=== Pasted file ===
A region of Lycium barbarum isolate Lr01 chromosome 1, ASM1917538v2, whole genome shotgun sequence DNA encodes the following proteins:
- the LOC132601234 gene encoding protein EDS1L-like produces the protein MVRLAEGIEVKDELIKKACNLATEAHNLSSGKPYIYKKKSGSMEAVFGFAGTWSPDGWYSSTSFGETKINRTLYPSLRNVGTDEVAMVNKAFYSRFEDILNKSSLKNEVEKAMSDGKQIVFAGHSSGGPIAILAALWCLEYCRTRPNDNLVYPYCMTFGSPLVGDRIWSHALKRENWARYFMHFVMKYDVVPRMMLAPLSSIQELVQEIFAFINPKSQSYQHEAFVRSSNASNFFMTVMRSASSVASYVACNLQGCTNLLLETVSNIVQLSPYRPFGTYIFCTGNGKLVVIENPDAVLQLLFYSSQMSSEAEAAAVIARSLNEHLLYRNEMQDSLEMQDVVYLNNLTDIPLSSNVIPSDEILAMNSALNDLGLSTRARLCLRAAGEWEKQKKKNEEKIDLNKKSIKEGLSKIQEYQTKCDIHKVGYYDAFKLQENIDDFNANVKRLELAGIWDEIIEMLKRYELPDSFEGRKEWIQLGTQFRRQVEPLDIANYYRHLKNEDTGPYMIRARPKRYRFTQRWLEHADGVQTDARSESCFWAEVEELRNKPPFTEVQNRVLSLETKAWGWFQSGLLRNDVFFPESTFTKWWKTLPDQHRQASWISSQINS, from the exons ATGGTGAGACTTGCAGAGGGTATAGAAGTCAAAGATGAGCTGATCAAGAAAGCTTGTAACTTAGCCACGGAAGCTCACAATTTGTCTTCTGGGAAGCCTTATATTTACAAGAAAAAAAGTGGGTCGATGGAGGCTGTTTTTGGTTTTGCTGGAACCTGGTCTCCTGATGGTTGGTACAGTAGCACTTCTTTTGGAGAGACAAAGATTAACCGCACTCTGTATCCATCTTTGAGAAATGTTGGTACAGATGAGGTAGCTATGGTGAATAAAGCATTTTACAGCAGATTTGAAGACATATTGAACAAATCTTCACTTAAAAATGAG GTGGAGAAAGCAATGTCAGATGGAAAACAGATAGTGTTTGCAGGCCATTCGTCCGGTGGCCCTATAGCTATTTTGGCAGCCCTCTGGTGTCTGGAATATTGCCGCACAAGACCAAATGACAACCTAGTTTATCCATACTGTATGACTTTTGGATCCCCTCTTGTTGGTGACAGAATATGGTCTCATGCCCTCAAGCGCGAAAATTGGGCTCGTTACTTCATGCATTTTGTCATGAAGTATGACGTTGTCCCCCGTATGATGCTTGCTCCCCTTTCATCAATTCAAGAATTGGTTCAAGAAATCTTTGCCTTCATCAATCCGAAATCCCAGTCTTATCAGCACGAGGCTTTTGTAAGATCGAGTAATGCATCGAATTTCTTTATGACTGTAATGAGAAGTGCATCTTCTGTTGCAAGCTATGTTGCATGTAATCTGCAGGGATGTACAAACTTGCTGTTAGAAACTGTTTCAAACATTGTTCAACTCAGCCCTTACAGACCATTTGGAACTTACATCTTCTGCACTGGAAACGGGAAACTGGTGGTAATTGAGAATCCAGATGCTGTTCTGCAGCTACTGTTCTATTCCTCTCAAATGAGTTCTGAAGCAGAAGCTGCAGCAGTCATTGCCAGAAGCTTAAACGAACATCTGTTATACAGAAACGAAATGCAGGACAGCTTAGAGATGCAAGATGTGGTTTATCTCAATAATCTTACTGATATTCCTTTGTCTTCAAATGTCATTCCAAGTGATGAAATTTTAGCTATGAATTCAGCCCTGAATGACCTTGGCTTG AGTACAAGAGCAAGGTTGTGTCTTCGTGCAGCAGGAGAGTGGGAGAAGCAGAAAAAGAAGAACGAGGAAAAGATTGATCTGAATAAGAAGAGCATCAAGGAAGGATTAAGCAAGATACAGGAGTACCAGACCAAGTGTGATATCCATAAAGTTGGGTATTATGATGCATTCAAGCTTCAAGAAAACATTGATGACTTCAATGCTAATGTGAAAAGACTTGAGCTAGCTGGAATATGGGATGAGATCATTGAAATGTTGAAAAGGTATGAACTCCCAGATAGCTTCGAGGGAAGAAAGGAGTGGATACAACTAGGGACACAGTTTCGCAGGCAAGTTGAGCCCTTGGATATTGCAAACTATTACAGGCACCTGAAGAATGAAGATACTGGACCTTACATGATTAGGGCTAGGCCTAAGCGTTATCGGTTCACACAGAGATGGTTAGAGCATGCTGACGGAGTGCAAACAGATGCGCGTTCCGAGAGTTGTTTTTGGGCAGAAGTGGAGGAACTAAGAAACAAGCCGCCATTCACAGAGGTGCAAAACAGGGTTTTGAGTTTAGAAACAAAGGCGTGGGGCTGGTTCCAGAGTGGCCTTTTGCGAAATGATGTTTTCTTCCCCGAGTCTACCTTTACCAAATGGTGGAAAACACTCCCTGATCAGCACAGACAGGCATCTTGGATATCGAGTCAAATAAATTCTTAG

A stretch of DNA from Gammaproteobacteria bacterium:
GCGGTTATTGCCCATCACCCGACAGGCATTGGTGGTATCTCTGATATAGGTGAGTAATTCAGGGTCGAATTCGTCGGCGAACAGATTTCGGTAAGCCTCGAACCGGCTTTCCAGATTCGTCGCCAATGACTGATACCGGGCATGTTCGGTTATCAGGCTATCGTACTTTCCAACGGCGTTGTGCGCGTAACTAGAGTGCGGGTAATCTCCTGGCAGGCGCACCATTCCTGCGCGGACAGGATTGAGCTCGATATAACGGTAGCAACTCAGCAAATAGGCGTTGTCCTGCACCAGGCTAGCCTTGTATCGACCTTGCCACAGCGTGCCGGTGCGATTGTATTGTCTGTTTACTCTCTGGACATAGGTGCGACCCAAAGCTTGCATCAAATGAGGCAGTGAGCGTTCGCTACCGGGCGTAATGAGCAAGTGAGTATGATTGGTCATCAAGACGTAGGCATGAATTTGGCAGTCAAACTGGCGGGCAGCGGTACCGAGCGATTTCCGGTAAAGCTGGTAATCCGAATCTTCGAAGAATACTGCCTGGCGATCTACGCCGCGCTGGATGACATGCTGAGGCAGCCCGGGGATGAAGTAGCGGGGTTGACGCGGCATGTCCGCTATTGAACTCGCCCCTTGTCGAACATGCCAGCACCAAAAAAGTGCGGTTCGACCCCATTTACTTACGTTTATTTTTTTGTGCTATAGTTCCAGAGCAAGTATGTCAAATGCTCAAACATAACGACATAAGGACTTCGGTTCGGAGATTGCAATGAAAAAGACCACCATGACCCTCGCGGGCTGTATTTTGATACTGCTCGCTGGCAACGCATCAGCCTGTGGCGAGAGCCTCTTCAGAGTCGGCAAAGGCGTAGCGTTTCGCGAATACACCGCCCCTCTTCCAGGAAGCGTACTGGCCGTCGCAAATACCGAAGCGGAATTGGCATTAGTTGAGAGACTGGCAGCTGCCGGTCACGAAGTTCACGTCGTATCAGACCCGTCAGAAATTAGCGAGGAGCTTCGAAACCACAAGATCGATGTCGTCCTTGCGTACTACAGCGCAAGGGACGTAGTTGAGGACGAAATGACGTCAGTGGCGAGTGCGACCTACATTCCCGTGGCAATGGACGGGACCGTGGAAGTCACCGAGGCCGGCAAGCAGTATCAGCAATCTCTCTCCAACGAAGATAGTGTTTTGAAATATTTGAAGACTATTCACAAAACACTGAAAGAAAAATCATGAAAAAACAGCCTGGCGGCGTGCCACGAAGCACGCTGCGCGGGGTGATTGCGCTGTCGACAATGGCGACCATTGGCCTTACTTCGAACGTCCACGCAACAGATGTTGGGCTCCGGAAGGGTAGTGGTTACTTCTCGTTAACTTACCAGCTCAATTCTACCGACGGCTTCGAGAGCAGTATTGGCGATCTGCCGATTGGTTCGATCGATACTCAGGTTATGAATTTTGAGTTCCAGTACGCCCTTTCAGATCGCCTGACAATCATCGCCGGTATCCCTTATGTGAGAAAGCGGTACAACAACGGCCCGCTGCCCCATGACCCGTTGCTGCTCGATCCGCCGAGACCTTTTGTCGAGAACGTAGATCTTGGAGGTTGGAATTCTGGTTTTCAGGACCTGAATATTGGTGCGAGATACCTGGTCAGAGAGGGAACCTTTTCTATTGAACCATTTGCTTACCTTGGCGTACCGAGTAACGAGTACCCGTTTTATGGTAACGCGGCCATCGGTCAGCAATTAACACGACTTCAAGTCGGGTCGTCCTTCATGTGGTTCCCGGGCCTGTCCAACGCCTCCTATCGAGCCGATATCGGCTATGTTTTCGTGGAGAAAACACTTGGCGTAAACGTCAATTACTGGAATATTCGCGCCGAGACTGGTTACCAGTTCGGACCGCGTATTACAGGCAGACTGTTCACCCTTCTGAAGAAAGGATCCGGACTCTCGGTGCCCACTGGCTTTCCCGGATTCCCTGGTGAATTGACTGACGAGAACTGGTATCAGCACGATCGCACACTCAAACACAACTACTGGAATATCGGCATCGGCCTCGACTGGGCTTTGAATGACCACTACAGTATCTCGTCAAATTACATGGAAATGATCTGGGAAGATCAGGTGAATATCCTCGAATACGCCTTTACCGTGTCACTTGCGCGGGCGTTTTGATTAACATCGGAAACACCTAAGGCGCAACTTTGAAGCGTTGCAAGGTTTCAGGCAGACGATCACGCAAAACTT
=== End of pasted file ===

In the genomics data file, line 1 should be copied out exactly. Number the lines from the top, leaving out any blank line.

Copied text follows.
A region of Lycium barbarum isolate Lr01 chromosome 1, ASM1917538v2, whole genome shotgun sequence DNA encodes the following proteins: